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I have read a few of this author's books and have really enjoyed them in the past. The stories in this book were very well written and atmospheric. I liked the focus was not only Rome as a location, but really drew out so much more. There were common themes throughout that were similar in some ways, however are just so central to human existence. I am simply amazed by this author and what she creates. Thanks for the ARC, NetGalley.

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"𝘊𝘦𝘳𝘵𝘢𝘪𝘯 𝘴𝘵𝘰𝘳𝘪𝘦𝘴 𝘢𝘳𝘦 𝘩𝘢𝘳𝘥 𝘵𝘰 𝘣𝘦𝘢𝘳, 𝘢𝘴 𝘢𝘳𝘦 𝘤𝘦𝘳𝘵𝘢𝘪𝘯 𝘵𝘩𝘪𝘯𝘨𝘴 𝘸𝘦'𝘷𝘦 𝘭𝘪𝘷𝘦𝘥 𝘰𝘳 𝘰𝘣𝘴𝘦𝘳𝘷𝘦𝘥 𝘰𝘳 𝘧𝘶𝘮𝘣𝘭𝘦𝘥 𝘰𝘳 𝘦𝘹𝘱𝘭𝘰𝘳𝘦𝘥 𝘸𝘪𝘵𝘩 𝘨𝘳𝘦𝘢𝘵 𝘤𝘢𝘳𝘦. 𝘛𝘩𝘦𝘺 𝘵𝘳𝘢𝘯𝘴𝘮𝘪𝘵 𝘢𝘯 𝘦𝘯𝘦𝘳𝘨𝘺 𝘵𝘩𝘢𝘵 𝘦𝘹𝘵𝘦𝘯𝘥𝘴 𝘣𝘦𝘺𝘰𝘯𝘥 𝘵𝘩𝘦 𝘥𝘪𝘴𝘱𝘰𝘴𝘢𝘣𝘭𝘦 𝘥𝘢𝘺-𝘵𝘰-𝘥𝘢𝘺. 𝘖𝘶𝘳 𝘥𝘦𝘦𝘱𝘦𝘴𝘵 𝘮𝘦𝘮𝘰𝘳𝘪𝘦𝘴 𝘢𝘳𝘦 𝘭𝘪𝘬𝘦 𝘪𝘯𝘧𝘪𝘯𝘪𝘵𝘦 𝘳𝘰𝘰𝘵𝘴 𝘳𝘦𝘧𝘭𝘦𝘤𝘵𝘦𝘥 𝘪𝘯 𝘵𝘩𝘦 𝘣𝘳𝘰𝘰𝘬, 𝘢 𝘴𝘪𝘮𝘶𝘭𝘢𝘤𝘳𝘶𝘮 𝘸𝘪𝘵𝘩𝘰𝘶𝘵 𝘦𝘯𝘥. 𝘈𝘯𝘥 𝘺𝘦𝘵 𝘦𝘷𝘦𝘳𝘺 𝘴𝘵𝘰𝘳𝘺, 𝘭𝘪𝘬𝘦 𝘦𝘷𝘦𝘳𝘺 𝘭𝘪𝘧𝘦, 𝘭𝘢𝘴𝘵𝘴 𝘰𝘯𝘭𝘺 𝘴𝘰 𝘭𝘰𝘯𝘨."

Here, Lahiri centers stories in Rome surrounding themes of the outsider, loneliness, xenophobia, and what it means to try and be alive and well in a place so full of change that its people are too hard-headed to change with it.

Some hit, some miss. Some stronger than others, and some that mull too far in their liminality that the ends don't justify their means. And this issue shrouds most of the stories. Lahiri is after uncovering something, but not yet bringing full feelings to the surface. In the micro-aggressions explored, we beat around bushes, wondering when we will hit the center of everything, but then Lahiri stops us short, edging us to bystander effect, leaving us dry and empty and lonely. Though this works for some of the stories, when collected together, I'm not quite sure what I'm supposed to do. And maybe that's the effect of it all. But it just feels that Lahiri is not honest enough or is laboring towards a white audience with these uncertain feelings.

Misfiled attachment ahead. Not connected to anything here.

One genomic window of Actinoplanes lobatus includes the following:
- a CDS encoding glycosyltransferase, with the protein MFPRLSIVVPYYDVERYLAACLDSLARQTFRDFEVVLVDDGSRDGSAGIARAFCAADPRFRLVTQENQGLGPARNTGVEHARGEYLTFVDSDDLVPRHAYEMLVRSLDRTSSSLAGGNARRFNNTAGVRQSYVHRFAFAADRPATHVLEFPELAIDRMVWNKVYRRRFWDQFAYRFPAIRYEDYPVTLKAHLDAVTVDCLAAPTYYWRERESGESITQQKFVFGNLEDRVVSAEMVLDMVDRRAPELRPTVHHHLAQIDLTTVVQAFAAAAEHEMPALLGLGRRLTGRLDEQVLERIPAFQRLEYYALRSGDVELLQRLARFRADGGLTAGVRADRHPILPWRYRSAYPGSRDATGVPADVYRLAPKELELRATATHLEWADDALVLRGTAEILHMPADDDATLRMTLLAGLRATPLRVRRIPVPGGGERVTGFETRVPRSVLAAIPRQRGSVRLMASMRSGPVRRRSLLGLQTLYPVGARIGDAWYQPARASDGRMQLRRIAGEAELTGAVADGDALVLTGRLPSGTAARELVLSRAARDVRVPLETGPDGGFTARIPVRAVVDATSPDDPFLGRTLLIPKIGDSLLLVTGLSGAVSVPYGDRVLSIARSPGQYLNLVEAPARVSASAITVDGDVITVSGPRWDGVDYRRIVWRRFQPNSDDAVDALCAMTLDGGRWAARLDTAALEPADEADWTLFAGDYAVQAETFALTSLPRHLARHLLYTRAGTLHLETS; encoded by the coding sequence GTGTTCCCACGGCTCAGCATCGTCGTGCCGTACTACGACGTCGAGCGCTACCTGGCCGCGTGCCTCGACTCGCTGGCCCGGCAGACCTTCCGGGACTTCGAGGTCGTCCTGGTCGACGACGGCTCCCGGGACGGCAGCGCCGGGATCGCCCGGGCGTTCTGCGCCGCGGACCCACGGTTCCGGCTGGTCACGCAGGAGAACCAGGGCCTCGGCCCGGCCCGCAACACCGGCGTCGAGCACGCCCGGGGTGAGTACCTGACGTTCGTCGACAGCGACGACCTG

There's only one story, 𝘕𝘰𝘵𝘦𝘴, where I feel we see how micro-aggressions gravely affect an individual in a habit in which our narrator, when faced with traumatic experiences, results to a bad childhood habit of eating bits of paper. It comes around full circle, allowing us as readers to realize the devastating effects in which micro-aggressions create so much harm.

What I will say is that Lahiri perfectly captures the very loneliness of the expat experience. Her emotional distance works best when covering the front of this theme. But when it comes to the core experience of being othered, not enough emotional input is in place to move us anywhere. Again, if any of these pieces stood alone, they would work for a magazine or an anthology. But as a collection, it is meek and rather far from its aim.

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This collection of short stories covers a wide range of topics with the eloquence and labor of a dedicated author.

Particularly poignant were the stories about the man at the house party and the old woman in the apartment building.

This examination of the human condition and all its forms is a worthwhile read if you’re interested in short stories.

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I absolutely love Lahiri and this collection of short stories is just as powerful as her other work. I loved it. I’m only complaint was that it was too short!

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So impressive that Lahiri has learned a new langauge and still manages to write so beautifully in it. Not something I can imagine doing. A beautiful set of stories written in her adopted language. I'm more of a novel person myself, but I can appreciate a short story when written by a master.

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Lahiri is so brilliant and fascinating. Roman Stories transports you to Rome, but a more complex and layered Rome than most Americans know.

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I love Jhumpa Lahiri, and was especially excited for Roman Stories for how interesting her self translation is and the gorgeous cover. There were a few stories that lived up to my excitement (The Steps and A Well-Lit House) and theses were mostly where she delved into immigrant stories and class relations. It was jarring to flip between stories like this and the others that were mostly marital dramas of the wealthy.

One thing that bothered me throughout the entire work was the persistent vagueness and unnamedness of people and places. This was especially clear in The Steps -- it's exhausting when characters are only known by epithets or initials, or places only by their environmental features. It has less of an effect of the stories being universal and more they they feel impenetrable, like there is always something between the reader and fully being able to inhabit the story.